Biopsies of the uterus were harvested at days 28 and day 78 of the first trimester and second trimester of gestation respectively through caesarean section using three (3) pregnant does randomly selected from each group at each instant. Three (3) does from each group were allowed full term with normal delivery. The samples were fixed in 10% neutral buffered formalin for immunohistochemistry and progesterone receptor localization while the foetuses harvested were used for other investigations. Immunohistochemistry was carried out on paraffin- embedded sections of the uterine specimens using mouse monoclonal antibody for progesterone receptor and used according to standard protocols [28]. Tissue molds were cut into sections of 5 μm thick by microtome machine and placed in water bath and warmed and fixed onto Poly-Lysine coated pre-cleaned immunohistochemistry tissue slides (1′×3′×10 mm) and sections were dried and processed using standard immunohistochemical staining protocols as described by the manufacturers. Mouse monoclonal primary antibody (RE-7102) to the progesterone receptor obtained from the Novocastra™, Germany, was used for progesterone receptor localization. Blocking serum, biotinylated secondary antibody against mouse IgG and avidin-biotin complex was obtained from the Ultra Vision-Thermo Fisher scientific Co. Inc. kit (TA-060-PBQ) and used according to the manufacturers’ instructions. The processed slides were then viewed under light microscope. The intensity and percentage of each stained cells of the immunohistochemistry staining for the progesterone receptors were analyzed using light microscope (Multiple Headed Microscope; DESC-LN-0100-MG001, Vamed Engineering, UK). Microphotographs were taken using Canon IXUS Camera, pixel: 16.5 (China). The stained sections were evaluated and scored semi quantitatively both in terms of percentage or number of stained cells and staining intensity as described by Diest et al. [29]. This involved systematic random sampling of fields of vision. Negative staining, weak, moderate, strong and very strong positive staining was scored visually on a scale from 0 to 4 respectively.

Statistical analyses

Data collected were expressed as Means ± Standard Deviations (S.D). The Significant differences between the dexamethasone treated and non dexamethasone treated groups were compared using Student’s t – test. Significant differences were considered at p < 0.05. Computer statistical software package, GraphPad InStat® [30] was used for the analyses.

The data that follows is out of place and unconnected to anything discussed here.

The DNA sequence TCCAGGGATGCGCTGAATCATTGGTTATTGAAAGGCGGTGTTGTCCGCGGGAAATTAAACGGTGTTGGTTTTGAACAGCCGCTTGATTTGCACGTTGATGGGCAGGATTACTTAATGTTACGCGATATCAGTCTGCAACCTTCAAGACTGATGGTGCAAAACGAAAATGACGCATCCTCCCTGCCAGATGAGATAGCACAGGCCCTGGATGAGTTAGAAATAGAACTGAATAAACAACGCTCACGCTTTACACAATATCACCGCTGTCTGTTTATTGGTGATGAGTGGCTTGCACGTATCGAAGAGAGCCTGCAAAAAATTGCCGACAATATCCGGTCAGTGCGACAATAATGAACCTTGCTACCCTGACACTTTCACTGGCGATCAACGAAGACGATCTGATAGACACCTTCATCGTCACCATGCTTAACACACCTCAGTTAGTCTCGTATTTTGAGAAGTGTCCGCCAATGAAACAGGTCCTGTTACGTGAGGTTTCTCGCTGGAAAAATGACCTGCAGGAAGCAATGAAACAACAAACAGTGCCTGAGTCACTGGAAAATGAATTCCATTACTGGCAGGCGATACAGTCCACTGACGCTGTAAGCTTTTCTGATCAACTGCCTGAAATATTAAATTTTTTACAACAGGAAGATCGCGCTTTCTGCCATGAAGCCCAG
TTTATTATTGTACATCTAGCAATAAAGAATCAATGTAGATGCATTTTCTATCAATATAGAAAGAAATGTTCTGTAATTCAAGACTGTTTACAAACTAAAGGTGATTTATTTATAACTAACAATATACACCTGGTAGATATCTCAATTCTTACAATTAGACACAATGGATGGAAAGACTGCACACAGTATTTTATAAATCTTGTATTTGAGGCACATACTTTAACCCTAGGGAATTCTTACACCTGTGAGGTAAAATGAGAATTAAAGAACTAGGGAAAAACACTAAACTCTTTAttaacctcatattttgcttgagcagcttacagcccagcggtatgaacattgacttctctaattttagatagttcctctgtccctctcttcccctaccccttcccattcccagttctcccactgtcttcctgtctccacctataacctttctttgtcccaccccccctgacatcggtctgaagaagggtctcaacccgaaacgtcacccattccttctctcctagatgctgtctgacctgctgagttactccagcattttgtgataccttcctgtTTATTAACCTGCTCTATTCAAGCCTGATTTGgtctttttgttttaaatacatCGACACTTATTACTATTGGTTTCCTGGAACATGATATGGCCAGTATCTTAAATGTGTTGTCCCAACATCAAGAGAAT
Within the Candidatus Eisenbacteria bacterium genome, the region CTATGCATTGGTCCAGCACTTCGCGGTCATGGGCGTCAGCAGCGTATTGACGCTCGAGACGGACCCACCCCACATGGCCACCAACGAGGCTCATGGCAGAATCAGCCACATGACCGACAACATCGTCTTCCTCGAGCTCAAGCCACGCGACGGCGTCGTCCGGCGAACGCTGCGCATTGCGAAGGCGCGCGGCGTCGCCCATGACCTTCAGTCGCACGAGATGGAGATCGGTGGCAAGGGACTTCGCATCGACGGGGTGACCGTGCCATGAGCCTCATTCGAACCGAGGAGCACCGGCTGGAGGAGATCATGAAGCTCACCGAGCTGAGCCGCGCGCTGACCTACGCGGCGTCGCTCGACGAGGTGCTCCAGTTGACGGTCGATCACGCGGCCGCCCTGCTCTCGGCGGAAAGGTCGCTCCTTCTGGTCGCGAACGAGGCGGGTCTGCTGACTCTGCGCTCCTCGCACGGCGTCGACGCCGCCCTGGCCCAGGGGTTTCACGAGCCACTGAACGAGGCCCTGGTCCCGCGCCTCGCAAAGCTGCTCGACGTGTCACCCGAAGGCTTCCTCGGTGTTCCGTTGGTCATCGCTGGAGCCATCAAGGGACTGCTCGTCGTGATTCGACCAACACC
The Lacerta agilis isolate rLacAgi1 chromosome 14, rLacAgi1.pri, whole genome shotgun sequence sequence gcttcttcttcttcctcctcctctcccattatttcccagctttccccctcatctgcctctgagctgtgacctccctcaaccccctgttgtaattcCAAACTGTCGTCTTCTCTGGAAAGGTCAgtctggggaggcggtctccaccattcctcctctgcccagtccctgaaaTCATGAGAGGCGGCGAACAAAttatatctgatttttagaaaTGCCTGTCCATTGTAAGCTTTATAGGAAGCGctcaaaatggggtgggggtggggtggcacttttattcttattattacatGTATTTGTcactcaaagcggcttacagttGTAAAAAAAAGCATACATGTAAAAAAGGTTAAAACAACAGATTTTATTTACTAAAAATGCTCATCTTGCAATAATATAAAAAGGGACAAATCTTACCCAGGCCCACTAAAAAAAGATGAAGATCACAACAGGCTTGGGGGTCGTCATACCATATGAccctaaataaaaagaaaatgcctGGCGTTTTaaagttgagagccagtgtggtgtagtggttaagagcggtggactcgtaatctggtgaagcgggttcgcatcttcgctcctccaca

Changes in concentration of progesterone and estrogen in pregnant Sahel goats are presented in Table 1. There was no statistically significant (p > 0.05) variation in progesterone and estrogen concentrations between dexamethasone treated group and the control even though the concentrations of both progesterone and estrogen were decreased in dexamethasone treated goats compared to control. However, the immunohistochemical evaluation of the gravid uteri showed that dexamethasone intensely up regulated the concentration of progesterone receptor (PR) in the Sahel goat uteri compared to control groups (Plates I, II). Staining intensity for uterine progesterone receptors was observed to be strongly positive (3+) in dexamethasone treated pregnant Sahel goats but weaker (2+) in the control group. Immunoreactivity was generally localized in the nuclei of the positive cells. There were abundant progesterone receptors nuclear staining of both the glandular cells and the majority of stromal cells and myometrial cells in both groups. However, more intense progesterone receptor concentrations were observed in the treatment group compared to control. Intense progesterone receptor concentrations were mostly expressed in the glandular epithelia of the endometrial glands compared to the stromal and myometrial cells. During first trimester (day 28), the staining intensity for progesterone receptor in the control group was moderate (2+) in all parts of the uterus. In dexamethasone treated group, staining intensity for uterine progesterone receptors was observed to be strongly positive (3+) (Plate Ib) as opposed to weaker intensity (2+) in the respective control group (Plate Ia). The expression of the progesterone receptors staining was positive (3+) in the glandular epithelia cells, moderate positive (2+) staining in the stromal and luminal cells. In second trimester (day 78), the staining characteristics in the control group uterus did not change but remained at the level of moderate (2+) staining in all parts of the uterus. Similarly, in the dexamethasone treated group, the staining intensity pattern of positive (3+) in the glandular epithelia cells, moderate positive (2+) staining in the stromal and luminal cells was maintained.